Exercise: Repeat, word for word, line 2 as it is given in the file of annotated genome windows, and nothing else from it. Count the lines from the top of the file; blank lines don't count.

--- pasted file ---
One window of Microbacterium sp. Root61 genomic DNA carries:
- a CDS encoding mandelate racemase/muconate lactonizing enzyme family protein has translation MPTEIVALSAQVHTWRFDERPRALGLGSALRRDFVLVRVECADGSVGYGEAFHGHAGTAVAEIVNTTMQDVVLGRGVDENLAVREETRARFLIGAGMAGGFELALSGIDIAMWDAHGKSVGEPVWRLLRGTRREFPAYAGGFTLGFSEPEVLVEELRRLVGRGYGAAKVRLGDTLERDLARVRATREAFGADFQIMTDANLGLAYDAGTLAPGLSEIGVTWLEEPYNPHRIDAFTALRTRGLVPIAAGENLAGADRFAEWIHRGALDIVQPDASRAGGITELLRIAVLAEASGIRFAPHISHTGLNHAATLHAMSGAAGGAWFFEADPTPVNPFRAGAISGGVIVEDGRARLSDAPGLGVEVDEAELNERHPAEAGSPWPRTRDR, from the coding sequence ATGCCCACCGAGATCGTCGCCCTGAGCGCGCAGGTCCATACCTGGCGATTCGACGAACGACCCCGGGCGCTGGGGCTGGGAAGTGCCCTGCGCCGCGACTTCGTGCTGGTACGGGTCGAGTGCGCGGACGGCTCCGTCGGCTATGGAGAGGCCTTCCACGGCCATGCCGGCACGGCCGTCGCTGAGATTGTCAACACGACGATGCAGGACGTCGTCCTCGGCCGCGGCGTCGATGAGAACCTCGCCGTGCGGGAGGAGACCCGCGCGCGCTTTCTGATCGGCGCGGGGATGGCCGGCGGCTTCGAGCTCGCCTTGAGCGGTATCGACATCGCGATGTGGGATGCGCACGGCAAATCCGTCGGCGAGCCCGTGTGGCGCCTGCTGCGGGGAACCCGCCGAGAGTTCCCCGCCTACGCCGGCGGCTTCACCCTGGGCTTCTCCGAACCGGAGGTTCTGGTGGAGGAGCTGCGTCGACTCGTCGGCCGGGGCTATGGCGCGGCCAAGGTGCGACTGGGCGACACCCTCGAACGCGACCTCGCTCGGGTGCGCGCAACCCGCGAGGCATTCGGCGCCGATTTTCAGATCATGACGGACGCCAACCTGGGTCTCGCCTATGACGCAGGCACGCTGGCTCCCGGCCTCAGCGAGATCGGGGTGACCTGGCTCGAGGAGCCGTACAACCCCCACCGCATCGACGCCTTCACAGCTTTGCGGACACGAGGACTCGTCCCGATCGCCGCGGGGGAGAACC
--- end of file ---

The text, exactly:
- a CDS encoding mandelate racemase/muconate lactonizing enzyme family protein has translation MPTEIVALSAQVHTWRFDERPRALGLGSALRRDFVLVRVECADGSVGYGEAFHGHAGTAVAEIVNTTMQDVVLGRGVDENLAVREETRARFLIGAGMAGGFELALSGIDIAMWDAHGKSVGEPVWRLLRGTRREFPAYAGGFTLGFSEPEVLVEELRRLVGRGYGAAKVRLGDTLERDLARVRATREAFGADFQIMTDANLGLAYDAGTLAPGLSEIGVTWLEEPYNPHRIDAFTALRTRGLVPIAAGENLAGADRFAEWIHRGALDIVQPDASRAGGITELLRIAVLAEASGIRFAPHISHTGLNHAATLHAMSGAAGGAWFFEADPTPVNPFRAGAISGGVIVEDGRARLSDAPGLGVEVDEAELNERHPAEAGSPWPRTRDR, from the coding sequence ATGCCCACCGAGATCGTCGCCCTGAGCGCGCAGGTCCATACCTGGCGATTCGACGAACGACCCCGGGCGCTGGGGCTGGGAAGTGCCCTGCGCCGCGACTTCGTGCTGGTACGGGTCGAGTGCGCGGACGGCTCCGTCGGCTATGGAGAGGCCTTCCACGGCCATGCCGGCACGGCCGTCGCTGAGATTGTCAACACGACGATGCAGGACGTCGTCCTCGGCCGCGGCGTCGATGAGAACCTCGCCGTGCGGGAGGAGACCCGCGCGCGCTTTCTGATCGGCGCGGGGATGGCCGGCGGCTTCGAGCTCGCCTTGAGCGGTATCGACATCGCGATGTGGGATGCGCACGGCAAATCCGTCGGCGAGCCCGTGTGGCGCCTGCTGCGGGGAACCCGCCGAGAGTTCCCCGCCTACGCCGGCGGCTTCACCCTGGGCTTCTCCGAACCGGAGGTTCTGGTGGAGGAGCTGCGTCGACTCGTCGGCCGGGGCTATGGCGCGGCCAAGGTGCGACTGGGCGACACCCTCGAACGCGACCTCGCTCGGGTGCGCGCAACCCGCGAGGCATTCGGCGCCGATTTTCAGATCATGACGGACGCCAACCTGGGTCTCGCCTATGACGCAGGCACGCTGGCTCCCGGCCTCAGCGAGATCGGGGTGACCTGGCTCGAGGAGCCGTACAACCCCCACCGCATCGACGCCTTCACAGCTTTGCGGACACGAGGACTCGTCCCGATCGCCGCGGGGGAGAACC